I have a question pertaining to the use of flexible cords in an industrial environment. There is an industrial dry pump that is permanently anchored to the floor that is powered by a flexible cord connected to a disconnect located near the equipment. looking at the power connector on the back of the dry pump, it doesnt look like it can accept flexible conduit to the connector.
So my question is. I know the NEC states that any equipment that is permanently installed should have permanent wiring (i.e. flex conduit or hard conduit), but what about equipment that only accepts flexible cords and is permanently anchored to the floor?
Any thoughts on this would be greatly appreciated. thanks, Eleazar Martinez
would the installation still be compliant if manufacture states the power connection on the back of the unit is meant for flex cord?
Im sure if the manufacture wanted they could supply the unit with a power connector that was compatible with hard wiring the unit. would it be better to get a hold of the manufacture and have them supply a different power cord or leave as the original installation?
I think it really gets back to the listing. If they had a corded model evaluated, you can put an equivalent U/L listed cord set on it. You see this with things like dishwashers and disposals. You can order the identical model hard wired or corded and the instructions will address both. When my wife was building houses, all of these things were corded and dropped right before the house closed so they wouldn't walk away.
Speaking as someone with direct access to the inner workings of the pump standard ... now, consider the following comments to be absolute Gospel from the ultimate authority- if presented in a casual manner:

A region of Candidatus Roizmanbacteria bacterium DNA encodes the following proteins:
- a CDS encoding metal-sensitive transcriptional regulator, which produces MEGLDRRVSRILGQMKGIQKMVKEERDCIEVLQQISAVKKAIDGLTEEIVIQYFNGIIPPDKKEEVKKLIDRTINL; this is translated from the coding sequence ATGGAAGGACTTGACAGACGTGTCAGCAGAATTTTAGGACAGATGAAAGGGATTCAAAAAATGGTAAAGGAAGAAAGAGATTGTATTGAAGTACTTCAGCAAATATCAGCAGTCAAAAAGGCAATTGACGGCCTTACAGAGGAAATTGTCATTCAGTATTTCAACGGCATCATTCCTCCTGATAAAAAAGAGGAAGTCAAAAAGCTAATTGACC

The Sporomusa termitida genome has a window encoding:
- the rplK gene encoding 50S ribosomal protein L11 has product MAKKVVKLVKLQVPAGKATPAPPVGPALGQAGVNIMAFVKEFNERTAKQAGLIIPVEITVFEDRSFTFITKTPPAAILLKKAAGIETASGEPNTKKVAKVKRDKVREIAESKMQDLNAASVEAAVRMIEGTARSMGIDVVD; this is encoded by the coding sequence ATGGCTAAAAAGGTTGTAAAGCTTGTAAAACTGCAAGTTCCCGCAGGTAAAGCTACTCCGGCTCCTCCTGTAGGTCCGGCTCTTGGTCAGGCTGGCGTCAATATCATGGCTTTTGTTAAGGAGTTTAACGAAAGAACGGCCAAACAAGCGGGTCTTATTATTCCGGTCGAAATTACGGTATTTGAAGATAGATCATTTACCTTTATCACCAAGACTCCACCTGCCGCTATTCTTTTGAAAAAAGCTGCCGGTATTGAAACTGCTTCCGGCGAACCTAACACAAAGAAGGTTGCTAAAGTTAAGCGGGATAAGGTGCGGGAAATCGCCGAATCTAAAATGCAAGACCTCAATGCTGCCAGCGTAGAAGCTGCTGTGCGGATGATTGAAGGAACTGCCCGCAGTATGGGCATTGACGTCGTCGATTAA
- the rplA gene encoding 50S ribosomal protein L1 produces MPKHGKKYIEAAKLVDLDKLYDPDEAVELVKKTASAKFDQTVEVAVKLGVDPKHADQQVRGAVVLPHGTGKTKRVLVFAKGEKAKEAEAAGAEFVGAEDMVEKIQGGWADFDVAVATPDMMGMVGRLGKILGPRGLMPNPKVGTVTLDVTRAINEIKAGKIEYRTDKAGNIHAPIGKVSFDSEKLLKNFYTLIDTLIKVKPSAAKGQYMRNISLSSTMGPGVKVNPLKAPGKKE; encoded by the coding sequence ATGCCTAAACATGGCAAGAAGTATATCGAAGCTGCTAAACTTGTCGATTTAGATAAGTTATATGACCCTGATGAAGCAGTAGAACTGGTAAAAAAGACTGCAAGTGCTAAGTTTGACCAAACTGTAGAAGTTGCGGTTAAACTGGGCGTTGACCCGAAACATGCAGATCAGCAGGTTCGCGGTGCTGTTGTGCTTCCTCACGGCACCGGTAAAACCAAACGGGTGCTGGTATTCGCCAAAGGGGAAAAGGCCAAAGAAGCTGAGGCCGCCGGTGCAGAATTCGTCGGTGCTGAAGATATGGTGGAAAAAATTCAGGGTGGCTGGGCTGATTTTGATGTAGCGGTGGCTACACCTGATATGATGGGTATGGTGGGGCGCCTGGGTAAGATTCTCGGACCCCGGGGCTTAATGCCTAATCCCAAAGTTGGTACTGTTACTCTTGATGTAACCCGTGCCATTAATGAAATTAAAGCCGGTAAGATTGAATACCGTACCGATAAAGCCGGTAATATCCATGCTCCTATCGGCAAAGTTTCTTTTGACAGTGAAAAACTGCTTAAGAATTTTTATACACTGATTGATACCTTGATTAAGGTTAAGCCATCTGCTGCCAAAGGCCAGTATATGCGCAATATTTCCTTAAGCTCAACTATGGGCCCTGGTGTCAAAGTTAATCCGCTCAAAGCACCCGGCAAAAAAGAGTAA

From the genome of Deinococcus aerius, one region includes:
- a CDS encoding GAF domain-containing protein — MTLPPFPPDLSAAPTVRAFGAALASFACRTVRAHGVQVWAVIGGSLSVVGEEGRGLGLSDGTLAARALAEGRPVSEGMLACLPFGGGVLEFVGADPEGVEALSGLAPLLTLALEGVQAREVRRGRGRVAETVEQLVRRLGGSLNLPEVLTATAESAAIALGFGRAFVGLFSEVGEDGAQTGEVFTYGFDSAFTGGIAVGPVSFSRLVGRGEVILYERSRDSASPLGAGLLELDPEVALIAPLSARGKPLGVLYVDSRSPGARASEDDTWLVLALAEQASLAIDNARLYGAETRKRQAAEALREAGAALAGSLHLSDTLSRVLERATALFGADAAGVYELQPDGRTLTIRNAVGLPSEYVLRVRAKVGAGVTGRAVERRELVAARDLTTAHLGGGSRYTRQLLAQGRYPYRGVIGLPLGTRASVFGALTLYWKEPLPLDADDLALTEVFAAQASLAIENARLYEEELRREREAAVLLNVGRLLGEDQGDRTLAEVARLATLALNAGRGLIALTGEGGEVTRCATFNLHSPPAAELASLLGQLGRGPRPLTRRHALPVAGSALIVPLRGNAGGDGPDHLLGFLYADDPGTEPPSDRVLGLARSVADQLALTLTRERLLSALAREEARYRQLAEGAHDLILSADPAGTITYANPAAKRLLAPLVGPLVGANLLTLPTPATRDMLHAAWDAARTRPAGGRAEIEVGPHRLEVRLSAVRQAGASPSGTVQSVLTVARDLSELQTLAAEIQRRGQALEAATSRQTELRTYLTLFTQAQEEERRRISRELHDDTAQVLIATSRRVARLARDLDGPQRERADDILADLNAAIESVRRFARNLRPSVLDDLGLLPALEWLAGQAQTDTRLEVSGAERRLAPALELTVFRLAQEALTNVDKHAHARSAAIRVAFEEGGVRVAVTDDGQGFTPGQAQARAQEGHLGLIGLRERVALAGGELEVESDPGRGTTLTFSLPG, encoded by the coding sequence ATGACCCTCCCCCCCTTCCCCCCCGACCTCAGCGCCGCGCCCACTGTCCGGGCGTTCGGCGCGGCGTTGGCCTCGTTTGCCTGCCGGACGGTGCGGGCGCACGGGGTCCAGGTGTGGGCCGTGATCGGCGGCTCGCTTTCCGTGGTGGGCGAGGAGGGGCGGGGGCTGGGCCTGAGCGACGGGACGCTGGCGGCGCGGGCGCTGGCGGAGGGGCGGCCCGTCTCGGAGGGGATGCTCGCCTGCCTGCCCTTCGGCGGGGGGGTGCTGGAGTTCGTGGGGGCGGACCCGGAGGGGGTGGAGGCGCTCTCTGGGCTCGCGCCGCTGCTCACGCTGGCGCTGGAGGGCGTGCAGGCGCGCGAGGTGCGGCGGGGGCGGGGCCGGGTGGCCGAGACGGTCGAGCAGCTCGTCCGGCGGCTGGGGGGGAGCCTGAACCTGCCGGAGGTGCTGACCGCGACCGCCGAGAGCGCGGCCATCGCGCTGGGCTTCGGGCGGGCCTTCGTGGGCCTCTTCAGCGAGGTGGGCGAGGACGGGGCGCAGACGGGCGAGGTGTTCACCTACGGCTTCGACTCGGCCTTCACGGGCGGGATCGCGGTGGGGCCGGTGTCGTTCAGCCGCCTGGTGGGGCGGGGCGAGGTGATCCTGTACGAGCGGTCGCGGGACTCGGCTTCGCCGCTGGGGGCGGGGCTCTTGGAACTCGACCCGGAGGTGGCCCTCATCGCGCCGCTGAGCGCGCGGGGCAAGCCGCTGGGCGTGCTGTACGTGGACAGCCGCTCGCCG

The pump standard has all manner of provisions regarding pumps and the use of cords with them. There has been some 'loosening' of the rules in the past few years as various matters have been clarified.
Simply put: Lighten up, people! Just about any pump can be fitted with any cord, of any (reasonable) length, and not violate the listing & labeling. Even rigging a cord to a pump that is "usually" hard-wired does NOT constitute a violation of the listing.
The connection boxes are evaluated using the biggest connectors that will fit. Various pump makers have provided plenty of substantiation for the use of cords in various situations. There's a whole industry (IE: Meltric) built on the idea of using cords.
True, the details CAN matter. For example, it is imagined that a pump in a wash-down situation would be connected using wet-location fittings. It's the responsibility of the AHJ, and not the testing lab, to judge whether a particular fitting and cord are acceptable.
Yes, there has been a lot of parsing with regards to dishwashers and disposals. Those are different appliances, and are evaluated under a different standard than the one for electrically powered water pumps. Different standards, different committees, different rules. (Witness the recent increase in the allowed length of cord on a dishwasher!).
The OP asked about pumps in an industrial environment. This introduces several "special exemptions" into the question. These include vibration isolation, ease of maintenance, and a 'supervised' maintenance program with 'qualified' people.
Now... that said ... there are a heck of a lot of pumps that are not 'listed' by anyone. The pump industry has a century-long history of producing all manner of top-quality, perfectly safe pumps without the blessings of any testing lab. You can't violate the listing of something that's not listed!
(6) Connection of utilization equipment to facilitate frequent interchange (7) Prevention of the transmission of noise or vibration (8) Appliances where the fastening means and mechanical connections are specifically designed to permit ready removal for maintenance and repair, and the appliance is intended or identified for flexible cord connection
You can usually find enough wiggle room in one of these to connect just about anything with a cord.
On a pump, one thing that might guide me decision was if the plumbing side was installed in a way that "facilitate(d) frequent interchange" like a hose coupling or unions. If they are cutting pipes, they can disconnect some wiring.